How to turn round a failing school

How to turn round a failing school

Reports about the goings on in Oasis Academy school in Sheerness, Kent have recently drawn the attention of the press for all the wrong reasons. Apparently, teachers have been subjected to racial slurs, threats of sexual violence and even death threats.

Staff have been physically assaulted and have had to avoid chairs being thrown at them. And the foul-mouthed perpetrators are as young as 11.

The situation became so bad that staff went on strike in an attempt to change the culture.

Poor pupil behaviour is nothing new, of course, but there is a suggestion that since the lockdowns it has become more common.

Whether that is true or not, the solution is about leadership.

One thing that a new headteacher of this school thought odd was that it had been designed as an ‘open plan’, with various lessons held in the same space.

He quickly had classrooms put back in, excluded nearly 300 pupils and managed to improve things before he left for a new job.

The school then slid backwards to the point recently when teachers voted with their feet and walked out.

The solution is about leadership and employing zero tolerance with regard to poor behaviour.

I once worked in a school that had many discipline problems and things were really out of control.

The children were disrespectful and abusive towards staff and it was a really unpleasant place to work.

The teaching staff were very demoralised and many wanted to leave. However, this situation was transformed when the headteacher left under a voluntary arrangement.

The deputy head took over, brought every child into the main hall along with all the teachers and said basically, ‘Enough was enough’.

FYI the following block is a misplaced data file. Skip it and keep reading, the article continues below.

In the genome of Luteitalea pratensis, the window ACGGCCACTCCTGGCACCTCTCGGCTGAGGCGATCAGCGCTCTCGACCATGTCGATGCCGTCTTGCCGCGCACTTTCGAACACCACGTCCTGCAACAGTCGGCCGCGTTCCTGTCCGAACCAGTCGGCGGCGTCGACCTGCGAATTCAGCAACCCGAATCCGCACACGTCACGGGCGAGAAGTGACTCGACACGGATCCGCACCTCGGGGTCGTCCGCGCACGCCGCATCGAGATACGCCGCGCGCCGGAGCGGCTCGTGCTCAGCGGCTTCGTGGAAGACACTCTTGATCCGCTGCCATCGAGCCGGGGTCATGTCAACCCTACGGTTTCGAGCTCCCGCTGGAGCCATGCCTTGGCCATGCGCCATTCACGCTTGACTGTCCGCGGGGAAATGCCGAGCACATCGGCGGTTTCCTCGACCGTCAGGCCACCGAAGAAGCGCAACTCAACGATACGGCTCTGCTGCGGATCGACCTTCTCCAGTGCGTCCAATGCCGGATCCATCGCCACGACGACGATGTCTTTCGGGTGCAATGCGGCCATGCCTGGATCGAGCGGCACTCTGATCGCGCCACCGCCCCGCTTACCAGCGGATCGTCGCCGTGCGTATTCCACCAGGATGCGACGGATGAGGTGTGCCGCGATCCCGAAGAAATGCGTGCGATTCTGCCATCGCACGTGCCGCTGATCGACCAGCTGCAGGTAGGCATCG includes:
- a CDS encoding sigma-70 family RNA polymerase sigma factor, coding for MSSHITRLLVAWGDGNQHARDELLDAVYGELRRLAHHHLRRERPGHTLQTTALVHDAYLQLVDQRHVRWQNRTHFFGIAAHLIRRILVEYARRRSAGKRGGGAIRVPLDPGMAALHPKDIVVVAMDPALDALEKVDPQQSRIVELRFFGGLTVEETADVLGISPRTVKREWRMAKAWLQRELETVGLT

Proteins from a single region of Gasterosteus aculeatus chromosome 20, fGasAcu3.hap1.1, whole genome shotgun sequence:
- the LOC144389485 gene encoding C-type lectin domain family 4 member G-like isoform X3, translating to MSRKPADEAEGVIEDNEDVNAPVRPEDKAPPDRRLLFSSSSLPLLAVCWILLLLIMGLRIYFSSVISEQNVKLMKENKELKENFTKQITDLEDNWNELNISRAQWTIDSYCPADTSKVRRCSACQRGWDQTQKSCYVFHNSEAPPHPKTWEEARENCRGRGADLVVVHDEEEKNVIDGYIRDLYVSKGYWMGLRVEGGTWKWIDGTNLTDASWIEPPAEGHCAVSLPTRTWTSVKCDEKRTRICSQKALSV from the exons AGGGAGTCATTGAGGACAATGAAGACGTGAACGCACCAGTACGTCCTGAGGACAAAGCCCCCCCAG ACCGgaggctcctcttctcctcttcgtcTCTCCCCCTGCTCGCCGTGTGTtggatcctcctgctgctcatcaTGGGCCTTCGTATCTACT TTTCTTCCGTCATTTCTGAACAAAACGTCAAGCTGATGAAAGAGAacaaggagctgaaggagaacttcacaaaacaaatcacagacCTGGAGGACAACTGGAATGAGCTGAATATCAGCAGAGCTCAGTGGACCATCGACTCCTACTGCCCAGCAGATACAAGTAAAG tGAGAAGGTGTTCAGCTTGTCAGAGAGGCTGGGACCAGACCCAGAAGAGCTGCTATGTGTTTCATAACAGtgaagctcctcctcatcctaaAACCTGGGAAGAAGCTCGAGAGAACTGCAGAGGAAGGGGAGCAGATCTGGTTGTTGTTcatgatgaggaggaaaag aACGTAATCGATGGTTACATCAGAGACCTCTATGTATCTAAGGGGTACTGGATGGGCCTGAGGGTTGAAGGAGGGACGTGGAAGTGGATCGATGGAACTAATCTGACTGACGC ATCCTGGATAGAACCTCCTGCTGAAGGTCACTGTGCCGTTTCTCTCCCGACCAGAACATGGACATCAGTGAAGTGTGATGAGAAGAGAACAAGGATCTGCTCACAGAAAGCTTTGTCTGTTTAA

He took control of the situation and within one week the school began to change.

He was determined to instil a new attitude among both the pupils and the staff, and he demanded cooperation to do this from the whole community.

Unfortunately, the governors of the school decided not to appoint this very successful deputy head as the new headteacher and instead appointed an outsider.

Things deteriorated to some extent again, although not to the same degree.

Running an organisation such as a school requires high-level leadership skills and vision.

These people must always be chosen very carefully if they are to lead a challenging school that has students who are socially deprived and face considerable issues.

There are no magic solutions but setting out what you want and sticking to this expectation from students and staff is crucial.

Katherine Birbalsingh is an excellent example of a visionary and outstanding headteacher.

She enforces discipline and has extremely high expectations from all her students.

She will accept nothing less than their very best in terms of behaviour, respect and work ethic.

While she has been dubbed the ‘strictest headteacher’ in the country, parents want to send their children to her school – the Michaela Community School in Wembley, London.

And most of the children learn to respect the culture of the school and their exam results show how successful it is.

But there are parents who have no ambition for their children and don’t care how badly behaved they are at school.

Nevertheless, a school with the right culture can transform children who have been written off.